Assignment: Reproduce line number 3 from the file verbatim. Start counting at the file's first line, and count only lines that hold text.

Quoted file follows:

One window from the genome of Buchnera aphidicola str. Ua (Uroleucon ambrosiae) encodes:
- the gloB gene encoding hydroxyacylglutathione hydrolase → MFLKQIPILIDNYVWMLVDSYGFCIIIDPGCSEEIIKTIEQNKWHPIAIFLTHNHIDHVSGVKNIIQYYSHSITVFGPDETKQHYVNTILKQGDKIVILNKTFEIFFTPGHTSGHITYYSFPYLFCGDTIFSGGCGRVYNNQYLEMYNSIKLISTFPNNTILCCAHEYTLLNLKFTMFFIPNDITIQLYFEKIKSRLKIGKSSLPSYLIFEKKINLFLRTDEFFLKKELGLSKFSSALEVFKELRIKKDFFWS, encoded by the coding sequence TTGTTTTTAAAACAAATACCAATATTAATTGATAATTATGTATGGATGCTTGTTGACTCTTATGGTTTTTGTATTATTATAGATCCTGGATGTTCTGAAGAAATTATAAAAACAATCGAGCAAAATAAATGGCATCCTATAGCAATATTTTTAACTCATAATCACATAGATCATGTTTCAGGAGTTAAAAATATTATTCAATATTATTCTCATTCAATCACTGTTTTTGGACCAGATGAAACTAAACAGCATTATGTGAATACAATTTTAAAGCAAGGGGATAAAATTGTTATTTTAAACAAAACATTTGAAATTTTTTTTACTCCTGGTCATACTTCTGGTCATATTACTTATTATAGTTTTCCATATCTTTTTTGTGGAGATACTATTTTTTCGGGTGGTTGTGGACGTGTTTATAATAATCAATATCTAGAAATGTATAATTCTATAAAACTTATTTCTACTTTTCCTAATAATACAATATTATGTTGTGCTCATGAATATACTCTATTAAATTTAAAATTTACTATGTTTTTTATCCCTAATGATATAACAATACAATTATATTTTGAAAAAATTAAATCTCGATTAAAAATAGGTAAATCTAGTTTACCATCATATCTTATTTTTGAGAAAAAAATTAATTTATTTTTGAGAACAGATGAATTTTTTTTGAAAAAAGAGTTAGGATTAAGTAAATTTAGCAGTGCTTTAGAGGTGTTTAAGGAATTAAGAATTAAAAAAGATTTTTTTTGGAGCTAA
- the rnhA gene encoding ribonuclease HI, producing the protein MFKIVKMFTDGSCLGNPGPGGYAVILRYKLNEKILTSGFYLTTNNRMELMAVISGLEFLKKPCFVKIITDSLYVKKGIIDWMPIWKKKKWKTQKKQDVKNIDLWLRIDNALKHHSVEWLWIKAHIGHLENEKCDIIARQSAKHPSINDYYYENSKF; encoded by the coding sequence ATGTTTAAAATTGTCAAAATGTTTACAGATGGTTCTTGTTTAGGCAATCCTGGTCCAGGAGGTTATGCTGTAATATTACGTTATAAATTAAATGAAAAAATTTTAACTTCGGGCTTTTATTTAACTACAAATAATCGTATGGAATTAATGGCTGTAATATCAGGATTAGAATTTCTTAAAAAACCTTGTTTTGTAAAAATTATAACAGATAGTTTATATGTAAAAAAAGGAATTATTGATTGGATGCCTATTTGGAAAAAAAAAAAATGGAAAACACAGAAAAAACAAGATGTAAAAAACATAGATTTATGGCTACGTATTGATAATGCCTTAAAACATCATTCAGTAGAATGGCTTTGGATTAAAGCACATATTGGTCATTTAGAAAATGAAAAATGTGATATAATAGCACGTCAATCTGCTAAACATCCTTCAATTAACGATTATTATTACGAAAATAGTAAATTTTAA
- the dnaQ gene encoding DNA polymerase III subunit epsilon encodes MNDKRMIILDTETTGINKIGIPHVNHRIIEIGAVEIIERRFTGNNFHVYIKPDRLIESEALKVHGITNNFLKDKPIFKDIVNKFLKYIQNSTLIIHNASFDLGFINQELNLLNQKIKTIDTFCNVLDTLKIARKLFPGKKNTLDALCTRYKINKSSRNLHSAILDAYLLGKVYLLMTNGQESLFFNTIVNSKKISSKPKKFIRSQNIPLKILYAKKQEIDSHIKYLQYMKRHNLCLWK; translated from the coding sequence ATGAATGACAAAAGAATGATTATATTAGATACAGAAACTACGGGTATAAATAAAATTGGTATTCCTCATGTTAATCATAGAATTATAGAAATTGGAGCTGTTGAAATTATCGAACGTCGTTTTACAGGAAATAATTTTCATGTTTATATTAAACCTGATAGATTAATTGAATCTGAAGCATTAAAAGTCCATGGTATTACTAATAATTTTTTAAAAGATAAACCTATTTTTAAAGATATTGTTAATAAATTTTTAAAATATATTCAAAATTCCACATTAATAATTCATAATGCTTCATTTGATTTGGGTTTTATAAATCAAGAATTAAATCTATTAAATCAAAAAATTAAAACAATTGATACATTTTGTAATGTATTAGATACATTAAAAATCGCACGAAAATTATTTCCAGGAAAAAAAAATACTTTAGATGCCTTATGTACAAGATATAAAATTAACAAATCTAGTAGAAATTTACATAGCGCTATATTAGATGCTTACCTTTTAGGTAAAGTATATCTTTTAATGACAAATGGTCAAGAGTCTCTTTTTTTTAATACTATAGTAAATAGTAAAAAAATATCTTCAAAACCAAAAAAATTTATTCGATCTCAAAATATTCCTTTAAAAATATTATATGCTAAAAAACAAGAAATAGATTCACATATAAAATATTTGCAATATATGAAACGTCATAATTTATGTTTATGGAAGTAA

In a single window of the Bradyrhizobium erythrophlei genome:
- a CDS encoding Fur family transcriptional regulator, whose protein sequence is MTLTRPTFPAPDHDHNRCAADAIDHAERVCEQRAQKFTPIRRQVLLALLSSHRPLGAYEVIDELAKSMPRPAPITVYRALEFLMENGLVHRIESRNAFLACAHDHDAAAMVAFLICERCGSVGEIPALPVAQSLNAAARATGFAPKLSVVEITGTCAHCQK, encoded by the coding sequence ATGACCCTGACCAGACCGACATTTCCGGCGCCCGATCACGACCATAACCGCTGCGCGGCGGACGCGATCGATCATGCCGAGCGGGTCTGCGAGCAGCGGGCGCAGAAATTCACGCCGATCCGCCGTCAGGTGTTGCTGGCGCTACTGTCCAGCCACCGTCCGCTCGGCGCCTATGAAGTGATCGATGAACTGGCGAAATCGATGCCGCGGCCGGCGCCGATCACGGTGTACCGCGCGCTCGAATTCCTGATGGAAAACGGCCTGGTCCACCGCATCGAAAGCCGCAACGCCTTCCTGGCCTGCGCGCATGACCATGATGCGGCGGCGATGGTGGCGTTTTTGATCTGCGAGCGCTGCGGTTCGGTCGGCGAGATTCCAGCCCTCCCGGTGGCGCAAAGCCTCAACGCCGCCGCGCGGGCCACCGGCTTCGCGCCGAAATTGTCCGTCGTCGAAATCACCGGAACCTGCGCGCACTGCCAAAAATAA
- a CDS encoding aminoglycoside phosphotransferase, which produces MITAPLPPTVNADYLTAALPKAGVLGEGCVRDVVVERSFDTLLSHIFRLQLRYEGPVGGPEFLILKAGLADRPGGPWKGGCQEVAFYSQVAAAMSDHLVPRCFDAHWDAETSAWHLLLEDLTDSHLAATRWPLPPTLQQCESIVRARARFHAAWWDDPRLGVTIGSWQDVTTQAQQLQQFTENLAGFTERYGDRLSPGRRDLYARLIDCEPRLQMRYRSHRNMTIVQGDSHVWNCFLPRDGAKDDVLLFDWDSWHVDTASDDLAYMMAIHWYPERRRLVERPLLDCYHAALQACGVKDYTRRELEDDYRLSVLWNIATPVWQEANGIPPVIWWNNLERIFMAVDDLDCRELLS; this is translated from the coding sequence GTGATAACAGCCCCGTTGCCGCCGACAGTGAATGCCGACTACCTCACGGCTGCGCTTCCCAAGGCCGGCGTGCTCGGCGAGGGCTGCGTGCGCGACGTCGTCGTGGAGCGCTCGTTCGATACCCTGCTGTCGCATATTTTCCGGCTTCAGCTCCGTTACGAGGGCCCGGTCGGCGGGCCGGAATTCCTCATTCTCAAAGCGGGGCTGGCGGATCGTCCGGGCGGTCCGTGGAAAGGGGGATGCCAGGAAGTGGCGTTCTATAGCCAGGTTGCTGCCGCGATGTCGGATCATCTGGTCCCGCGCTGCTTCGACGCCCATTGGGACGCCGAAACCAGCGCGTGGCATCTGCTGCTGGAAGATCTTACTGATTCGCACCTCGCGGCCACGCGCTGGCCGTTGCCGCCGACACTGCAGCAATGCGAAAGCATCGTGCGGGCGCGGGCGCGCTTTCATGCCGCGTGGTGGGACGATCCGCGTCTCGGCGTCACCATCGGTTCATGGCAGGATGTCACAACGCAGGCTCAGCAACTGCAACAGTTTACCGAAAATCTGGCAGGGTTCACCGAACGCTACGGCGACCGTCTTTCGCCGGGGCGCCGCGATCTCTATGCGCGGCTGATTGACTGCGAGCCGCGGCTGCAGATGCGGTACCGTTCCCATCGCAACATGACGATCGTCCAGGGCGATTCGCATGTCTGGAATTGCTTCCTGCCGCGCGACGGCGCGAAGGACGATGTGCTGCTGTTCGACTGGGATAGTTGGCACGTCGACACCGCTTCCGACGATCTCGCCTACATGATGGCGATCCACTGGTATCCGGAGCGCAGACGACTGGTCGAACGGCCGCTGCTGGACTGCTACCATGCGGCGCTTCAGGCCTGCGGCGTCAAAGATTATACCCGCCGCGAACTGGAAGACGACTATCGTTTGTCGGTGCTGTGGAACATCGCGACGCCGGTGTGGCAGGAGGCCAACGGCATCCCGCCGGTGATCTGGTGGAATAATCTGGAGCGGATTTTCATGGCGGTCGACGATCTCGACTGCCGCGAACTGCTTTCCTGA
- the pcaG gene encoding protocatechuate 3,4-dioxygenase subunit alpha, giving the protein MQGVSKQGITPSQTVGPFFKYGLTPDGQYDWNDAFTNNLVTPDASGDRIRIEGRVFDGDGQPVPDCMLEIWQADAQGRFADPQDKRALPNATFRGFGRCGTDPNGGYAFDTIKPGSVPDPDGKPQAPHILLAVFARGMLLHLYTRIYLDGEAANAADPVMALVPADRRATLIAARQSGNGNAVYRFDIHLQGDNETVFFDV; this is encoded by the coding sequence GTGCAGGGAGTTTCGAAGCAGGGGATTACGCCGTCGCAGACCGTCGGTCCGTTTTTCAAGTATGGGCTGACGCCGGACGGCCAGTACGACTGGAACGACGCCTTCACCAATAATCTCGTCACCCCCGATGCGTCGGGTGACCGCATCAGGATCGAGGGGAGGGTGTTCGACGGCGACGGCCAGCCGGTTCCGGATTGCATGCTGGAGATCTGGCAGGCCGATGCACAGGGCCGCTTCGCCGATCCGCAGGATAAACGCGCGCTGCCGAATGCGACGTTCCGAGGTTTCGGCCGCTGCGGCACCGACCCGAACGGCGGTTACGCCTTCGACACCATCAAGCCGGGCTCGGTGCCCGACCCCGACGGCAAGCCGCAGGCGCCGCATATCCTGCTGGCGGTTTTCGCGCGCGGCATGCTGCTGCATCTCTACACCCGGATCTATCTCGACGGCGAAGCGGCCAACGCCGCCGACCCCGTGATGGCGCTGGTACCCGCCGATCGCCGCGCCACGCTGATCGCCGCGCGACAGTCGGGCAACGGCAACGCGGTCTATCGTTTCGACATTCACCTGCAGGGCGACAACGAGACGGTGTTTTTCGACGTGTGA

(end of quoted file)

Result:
- the rnhA gene encoding ribonuclease HI, producing the protein MFKIVKMFTDGSCLGNPGPGGYAVILRYKLNEKILTSGFYLTTNNRMELMAVISGLEFLKKPCFVKIITDSLYVKKGIIDWMPIWKKKKWKTQKKQDVKNIDLWLRIDNALKHHSVEWLWIKAHIGHLENEKCDIIARQSAKHPSINDYYYENSKF; encoded by the coding sequence ATGTTTAAAATTGTCAAAATGTTTACAGATGGTTCTTGTTTAGGCAATCCTGGTCCAGGAGGTTATGCTGTAATATTACGTTATAAATTAAATGAAAAAATTTTAACTTCGGGCTTTTATTTAACTACAAATAATCGTATGGAATTAATGGCTGTAATATCAGGATTAGAATTTCTTAAAAAACCTTGTTTTGTAAAAATTATAACAGATAGTTTATATGTAAAAAAAGGAATTATTGATTGGATGCCTATTTGGAAAAAAAAAAAATGGAAAACACAGAAAAAACAAGATGTAAAAAACATAGATTTATGGCTACGTATTGATAATGCCTTAAAACATCATTCAGTAGAATGGCTTTGGATTAAAGCACATATTGGTCATTTAGAAAATGAAAAATGTGATATAATAGCACGTCAATCTGCTAAACATCCTTCAATTAACGATTATTATTACGAAAATAGTAAATTTTAA